Adjuvants for Agile Vaccine Development

Award Information
Agency:
Department of Health and Human Services
Branch
n/a
Amount:
$886,845.00
Award Year:
2005
Program:
SBIR
Phase:
Phase I
Contract:
1R43AI063728-01A1
Award Id:
75925
Agency Tracking Number:
AI063728
Solicitation Year:
n/a
Solicitation Topic Code:
n/a
Solicitation Number:
n/a
Small Business Information
Immport Therapeutics, Inc., 2 Jenner, Suite 100, Irvine, CA, 92618
Hubzone Owned:
N
Minority Owned:
N
Woman Owned:
N
Duns:
n/a
Principal Investigator:
PHILIPFELGNER
(949) 679-4068
PFELGNER@UCI.COM
Business Contact:
XIAOWULIANG
(949) 679-4068
XLIANG@IMMPORT-INC.COM
Research Institute:
n/a
Abstract
DESCRIPTION (provided by applicant): Because of the potential bioterrorism threat, the development of safe and effective vaccines against the infectious microorganisms on the select agents list is a national and worldwide goal. In some cases there are vaccines in existence but they are considered unsafe for widespread use on large populations. For example the live attenuated smallpox and F. tularensis vaccines are used only under restricted circumstances for laboratory workers, "first responders", or for other groups at high risk of potential exposure. Protein subunit vaccines and DMA vaccines are safer alternatives compared with live attenuated or killed microorganism vaccines. Recent progress in our laboratory using whole proteome microarray scanning has lead to discovery of a number of potential candidate antigens for use in subunit vaccines against smallpox and tularemia. However, proteins require adjuvants in order to improve vaccine potency and protective efficacy. Furthermore, the potency of DNA vaccines can be increased by boosting with recombinant viruses or proteins, and the "Prime-Boost" approach is becoming accepted with some enthusiasm as an effective way to improve the immune responses against recombinant antigens. However, systematic studies designed to investigate the benefits of DNA prime together with adjuvanted protein boost are lacking. Here we will investigate the DNA vaccine prime and recombinant protein boost using 4 novel adjuvants in the protein boost. In Specific Aim 1, we will focus on using two model antigens, one derived from vaccinia virus (the smallpox vaccine) and a second from F. tularensis. The wild-type F. tularensis gene will be codon optimized for expressions in mammalian cells so that they will be effective as DNA vaccines. Each protein will also be expressed in bacteria, purified and formulated in each adjuvant for use in the boost. Assays will be established to determined serum levels of all antibody types and IgG subtypes against each antigen, and a cytokine panel will be assayed on antigen restimulated spleen cells in order to distinguish TH1 and TH2 responses. In Specific Aim 2, all four of the adjuvants will be evaluated in the DNA vaccine prime & protein boost protocol, and antigen specific humoral and cellular immune responses will be quantified. In Specific Aim 3 the best performing vaccine configurations will be tested in live infection models against vaccinia and F. tularensis using combinations of antigens identified in our previous vaccine discovery effort. Successful completion of the studies described in this application will set a stage for our subsequent plan to submit a Phase 2 application focusing on studies that will eventually lead to clinical trials of safer and effective subunit vaccines against smallpox and F tularensis.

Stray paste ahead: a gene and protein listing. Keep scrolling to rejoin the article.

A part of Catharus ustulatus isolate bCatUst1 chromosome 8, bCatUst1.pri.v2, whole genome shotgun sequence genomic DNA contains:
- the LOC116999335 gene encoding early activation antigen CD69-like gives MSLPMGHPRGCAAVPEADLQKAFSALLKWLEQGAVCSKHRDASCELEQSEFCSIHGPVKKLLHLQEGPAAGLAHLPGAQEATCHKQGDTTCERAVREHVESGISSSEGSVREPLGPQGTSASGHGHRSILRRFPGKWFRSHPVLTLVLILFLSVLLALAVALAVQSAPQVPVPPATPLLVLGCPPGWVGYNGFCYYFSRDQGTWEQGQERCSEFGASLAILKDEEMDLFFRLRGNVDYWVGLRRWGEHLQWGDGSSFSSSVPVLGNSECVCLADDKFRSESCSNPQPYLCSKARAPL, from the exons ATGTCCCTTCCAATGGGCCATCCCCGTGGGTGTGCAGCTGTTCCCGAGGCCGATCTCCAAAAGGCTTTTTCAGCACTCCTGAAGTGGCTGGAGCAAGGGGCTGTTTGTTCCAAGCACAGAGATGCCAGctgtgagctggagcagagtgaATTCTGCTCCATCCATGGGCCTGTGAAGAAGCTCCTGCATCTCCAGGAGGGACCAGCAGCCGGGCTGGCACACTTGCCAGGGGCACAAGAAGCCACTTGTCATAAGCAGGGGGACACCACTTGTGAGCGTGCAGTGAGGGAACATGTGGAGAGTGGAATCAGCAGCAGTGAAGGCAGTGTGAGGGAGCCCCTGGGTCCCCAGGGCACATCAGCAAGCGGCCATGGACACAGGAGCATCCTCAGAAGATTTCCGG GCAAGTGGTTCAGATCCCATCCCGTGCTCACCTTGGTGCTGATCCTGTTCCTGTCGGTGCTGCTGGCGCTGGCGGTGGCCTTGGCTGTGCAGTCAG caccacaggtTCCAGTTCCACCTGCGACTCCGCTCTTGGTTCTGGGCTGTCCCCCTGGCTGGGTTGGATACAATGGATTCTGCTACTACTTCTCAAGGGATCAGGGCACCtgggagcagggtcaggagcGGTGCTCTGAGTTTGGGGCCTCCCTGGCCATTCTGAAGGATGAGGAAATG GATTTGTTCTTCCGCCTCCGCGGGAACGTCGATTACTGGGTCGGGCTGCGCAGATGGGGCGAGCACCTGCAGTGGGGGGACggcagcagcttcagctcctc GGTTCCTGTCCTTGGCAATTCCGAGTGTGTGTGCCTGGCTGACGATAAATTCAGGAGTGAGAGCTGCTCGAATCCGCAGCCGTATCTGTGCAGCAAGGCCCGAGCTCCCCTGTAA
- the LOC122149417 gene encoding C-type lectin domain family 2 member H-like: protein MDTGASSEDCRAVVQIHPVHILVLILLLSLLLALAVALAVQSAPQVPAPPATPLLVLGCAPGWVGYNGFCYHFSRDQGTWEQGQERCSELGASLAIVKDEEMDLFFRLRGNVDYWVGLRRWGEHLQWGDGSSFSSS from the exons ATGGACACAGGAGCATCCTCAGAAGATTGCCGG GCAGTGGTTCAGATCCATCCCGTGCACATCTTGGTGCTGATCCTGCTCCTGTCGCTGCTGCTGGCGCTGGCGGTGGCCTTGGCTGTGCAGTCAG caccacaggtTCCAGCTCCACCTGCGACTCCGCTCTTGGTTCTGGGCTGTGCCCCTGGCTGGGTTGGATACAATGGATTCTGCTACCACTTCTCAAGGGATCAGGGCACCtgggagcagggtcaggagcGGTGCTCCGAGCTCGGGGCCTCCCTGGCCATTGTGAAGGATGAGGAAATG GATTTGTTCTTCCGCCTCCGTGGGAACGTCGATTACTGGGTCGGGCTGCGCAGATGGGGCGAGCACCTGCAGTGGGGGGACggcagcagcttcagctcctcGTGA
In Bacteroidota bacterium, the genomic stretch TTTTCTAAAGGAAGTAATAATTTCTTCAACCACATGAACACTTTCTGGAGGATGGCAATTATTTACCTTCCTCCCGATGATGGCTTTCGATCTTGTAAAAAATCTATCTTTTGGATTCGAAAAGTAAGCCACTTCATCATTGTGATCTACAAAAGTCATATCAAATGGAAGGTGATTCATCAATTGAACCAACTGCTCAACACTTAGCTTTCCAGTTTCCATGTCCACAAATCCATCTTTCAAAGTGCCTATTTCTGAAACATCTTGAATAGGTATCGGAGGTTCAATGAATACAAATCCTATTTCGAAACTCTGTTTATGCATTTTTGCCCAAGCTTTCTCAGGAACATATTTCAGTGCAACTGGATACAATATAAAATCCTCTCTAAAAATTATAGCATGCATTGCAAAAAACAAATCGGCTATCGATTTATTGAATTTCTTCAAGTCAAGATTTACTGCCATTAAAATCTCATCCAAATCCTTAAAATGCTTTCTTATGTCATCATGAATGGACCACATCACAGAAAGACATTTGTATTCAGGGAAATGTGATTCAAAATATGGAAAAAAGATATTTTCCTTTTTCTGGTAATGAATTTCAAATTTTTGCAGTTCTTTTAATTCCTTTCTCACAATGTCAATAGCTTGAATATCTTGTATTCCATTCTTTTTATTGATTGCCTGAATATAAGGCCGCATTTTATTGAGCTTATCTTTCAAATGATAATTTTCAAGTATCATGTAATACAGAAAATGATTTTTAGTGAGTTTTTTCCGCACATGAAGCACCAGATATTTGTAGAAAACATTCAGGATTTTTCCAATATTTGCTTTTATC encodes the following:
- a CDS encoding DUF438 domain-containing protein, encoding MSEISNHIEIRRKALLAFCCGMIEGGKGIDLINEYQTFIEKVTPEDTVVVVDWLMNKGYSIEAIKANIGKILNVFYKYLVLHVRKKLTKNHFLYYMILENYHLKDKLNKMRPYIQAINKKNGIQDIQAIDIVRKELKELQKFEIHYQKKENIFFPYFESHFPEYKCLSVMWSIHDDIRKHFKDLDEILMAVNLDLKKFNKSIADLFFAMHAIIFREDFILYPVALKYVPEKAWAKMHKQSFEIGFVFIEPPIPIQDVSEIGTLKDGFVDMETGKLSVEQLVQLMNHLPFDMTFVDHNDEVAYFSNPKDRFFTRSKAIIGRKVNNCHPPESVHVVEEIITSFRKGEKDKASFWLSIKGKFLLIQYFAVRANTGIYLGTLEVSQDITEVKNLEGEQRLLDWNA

* information listed above is at the time of submission.

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